Below you will find a suggested approach for mapping out an oral history project. These steps are relevant should you choose to develop a project from the ground up or to reuse existing interviews.

Imagine the many possibilities of what you would like your project to explore and what shape you wish your interview to take. If you are reusing existing interviews, at this step you will locate your interview(s) or interview collection through exploring different websites, archives, and databases. At this stage you will want to consider your primary research questions, who you would like to interview, the ethics protocol involved with your project and the scope of your project.

At this stage you will either conduct your own or listen to existing interviews as a way of connecting with your sources. Though some scholars prefer working with transcripts, listening to interviews gives you insight into other dimensions of communication including tone, pauses and emotion that are not evident when reading a transcript.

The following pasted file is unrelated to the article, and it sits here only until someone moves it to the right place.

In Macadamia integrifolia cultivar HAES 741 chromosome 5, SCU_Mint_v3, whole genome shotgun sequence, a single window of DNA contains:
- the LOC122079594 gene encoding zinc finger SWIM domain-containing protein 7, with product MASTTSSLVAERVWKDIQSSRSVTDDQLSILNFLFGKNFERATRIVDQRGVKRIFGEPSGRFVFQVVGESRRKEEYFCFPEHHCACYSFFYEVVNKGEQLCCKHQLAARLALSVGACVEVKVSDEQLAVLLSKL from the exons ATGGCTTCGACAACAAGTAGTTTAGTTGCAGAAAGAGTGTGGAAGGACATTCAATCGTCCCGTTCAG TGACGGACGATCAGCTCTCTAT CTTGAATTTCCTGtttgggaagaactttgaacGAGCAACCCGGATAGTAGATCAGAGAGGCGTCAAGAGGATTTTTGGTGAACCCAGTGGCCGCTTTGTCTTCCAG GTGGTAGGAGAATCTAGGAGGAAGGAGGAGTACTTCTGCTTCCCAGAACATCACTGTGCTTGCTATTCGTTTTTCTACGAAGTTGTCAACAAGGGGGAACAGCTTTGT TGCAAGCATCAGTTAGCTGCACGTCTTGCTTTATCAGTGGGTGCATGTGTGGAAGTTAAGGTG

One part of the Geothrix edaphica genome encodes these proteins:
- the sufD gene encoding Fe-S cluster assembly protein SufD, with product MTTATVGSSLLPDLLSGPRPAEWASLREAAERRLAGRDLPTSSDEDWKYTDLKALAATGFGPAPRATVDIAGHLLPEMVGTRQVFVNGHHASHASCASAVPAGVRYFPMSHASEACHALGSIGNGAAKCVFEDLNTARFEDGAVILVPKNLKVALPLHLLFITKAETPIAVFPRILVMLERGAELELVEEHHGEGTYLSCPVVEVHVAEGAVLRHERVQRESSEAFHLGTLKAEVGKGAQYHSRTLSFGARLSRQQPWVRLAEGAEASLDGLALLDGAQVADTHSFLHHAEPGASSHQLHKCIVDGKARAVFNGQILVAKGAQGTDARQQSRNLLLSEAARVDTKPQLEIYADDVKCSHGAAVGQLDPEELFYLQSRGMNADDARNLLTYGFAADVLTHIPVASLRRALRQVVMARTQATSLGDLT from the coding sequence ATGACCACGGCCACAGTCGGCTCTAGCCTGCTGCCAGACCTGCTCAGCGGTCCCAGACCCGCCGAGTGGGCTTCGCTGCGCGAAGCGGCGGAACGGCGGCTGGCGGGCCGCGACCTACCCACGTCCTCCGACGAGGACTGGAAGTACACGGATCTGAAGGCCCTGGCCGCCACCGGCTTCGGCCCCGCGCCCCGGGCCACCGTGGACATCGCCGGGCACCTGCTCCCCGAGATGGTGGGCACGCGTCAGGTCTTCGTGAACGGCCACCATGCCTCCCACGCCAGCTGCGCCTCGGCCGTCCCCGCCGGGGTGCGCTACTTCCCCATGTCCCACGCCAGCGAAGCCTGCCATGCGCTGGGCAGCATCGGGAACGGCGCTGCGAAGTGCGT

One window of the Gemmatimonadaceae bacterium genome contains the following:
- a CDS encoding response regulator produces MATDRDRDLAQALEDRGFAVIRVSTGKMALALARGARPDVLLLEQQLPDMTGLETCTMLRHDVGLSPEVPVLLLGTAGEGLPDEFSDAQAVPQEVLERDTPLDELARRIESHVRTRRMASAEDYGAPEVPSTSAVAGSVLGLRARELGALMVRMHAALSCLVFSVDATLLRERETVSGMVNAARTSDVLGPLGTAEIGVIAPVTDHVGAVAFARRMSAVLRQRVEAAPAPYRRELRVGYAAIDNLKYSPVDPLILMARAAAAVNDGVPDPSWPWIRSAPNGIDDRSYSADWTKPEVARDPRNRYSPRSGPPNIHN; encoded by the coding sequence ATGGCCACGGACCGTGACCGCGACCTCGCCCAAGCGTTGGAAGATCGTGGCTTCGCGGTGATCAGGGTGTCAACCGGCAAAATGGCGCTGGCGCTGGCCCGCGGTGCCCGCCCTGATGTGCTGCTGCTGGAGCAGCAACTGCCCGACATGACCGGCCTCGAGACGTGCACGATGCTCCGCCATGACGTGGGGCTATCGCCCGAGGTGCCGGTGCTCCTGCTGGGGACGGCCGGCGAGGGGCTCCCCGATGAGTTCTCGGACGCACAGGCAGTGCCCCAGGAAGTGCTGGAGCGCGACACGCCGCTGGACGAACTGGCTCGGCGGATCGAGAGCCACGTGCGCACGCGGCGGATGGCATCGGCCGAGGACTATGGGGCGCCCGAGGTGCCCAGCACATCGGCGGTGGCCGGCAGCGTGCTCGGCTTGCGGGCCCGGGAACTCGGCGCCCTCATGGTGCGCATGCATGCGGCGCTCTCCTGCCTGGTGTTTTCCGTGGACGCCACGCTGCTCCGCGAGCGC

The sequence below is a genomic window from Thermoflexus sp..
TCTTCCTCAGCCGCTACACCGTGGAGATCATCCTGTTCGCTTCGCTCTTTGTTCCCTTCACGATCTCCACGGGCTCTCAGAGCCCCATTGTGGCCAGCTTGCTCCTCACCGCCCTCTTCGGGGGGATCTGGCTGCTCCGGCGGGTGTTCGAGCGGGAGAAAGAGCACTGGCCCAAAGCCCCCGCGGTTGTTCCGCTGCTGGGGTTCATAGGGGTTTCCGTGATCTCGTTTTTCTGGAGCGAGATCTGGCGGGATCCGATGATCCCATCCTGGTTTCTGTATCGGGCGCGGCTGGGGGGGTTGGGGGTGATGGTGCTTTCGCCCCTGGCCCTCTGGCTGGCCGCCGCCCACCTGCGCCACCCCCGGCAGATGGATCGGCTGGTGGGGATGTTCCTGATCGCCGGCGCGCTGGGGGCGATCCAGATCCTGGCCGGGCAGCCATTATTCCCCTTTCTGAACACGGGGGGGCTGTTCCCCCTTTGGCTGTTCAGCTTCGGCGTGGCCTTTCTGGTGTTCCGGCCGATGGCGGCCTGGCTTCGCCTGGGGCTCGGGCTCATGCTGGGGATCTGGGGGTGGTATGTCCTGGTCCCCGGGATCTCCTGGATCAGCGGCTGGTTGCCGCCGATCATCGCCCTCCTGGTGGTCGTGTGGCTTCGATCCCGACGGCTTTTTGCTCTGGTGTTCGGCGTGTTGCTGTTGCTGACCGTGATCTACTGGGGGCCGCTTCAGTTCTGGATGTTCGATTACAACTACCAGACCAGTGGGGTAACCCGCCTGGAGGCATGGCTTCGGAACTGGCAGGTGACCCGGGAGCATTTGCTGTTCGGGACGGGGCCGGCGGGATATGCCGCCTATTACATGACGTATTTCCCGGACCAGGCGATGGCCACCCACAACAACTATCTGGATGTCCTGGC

Reflections are a key component of working with oral history. Writing a short reflection can be a good way to capture what struck you with the interviews, whether you are conducting them or listening to existing ones. The post-interview reflection should take place ideally within 24 hours of conducting or listening to an interview. Your reflection will give you a chance to record your feelings about the interview, observations you made, and further questions you may have. This step offers a chance for new metadata to be created that is often absent from your recordings.

Ensuring that all the files are securely stored and well organized, including any consent or ethics forms, is key. You can also transcribe interviews in part or in totality; this can help you pay attention to certain aspects of your interviews. When reusing existing interviews, pay attention to themes or topics that may arise.

Oral history projects can take many different shapes. This can range from traditional forms like papers, articles, books, to podcasts, films, walking tours, performances, and other mediums of visual and material art. For examples of different types of research creation projects see our Research/Creation page.

It is also worth considering whether you would like to donate your own interviews to an archive. This can be a beneficial step as it makes interviews accessible to the community from which the interview emerges. Before you choose to donate your interview, you must refer back to your interviewee and consent forms to make sure a donation is possible and the conditions under which it could happen. To read more about archival practices visit our Archives page.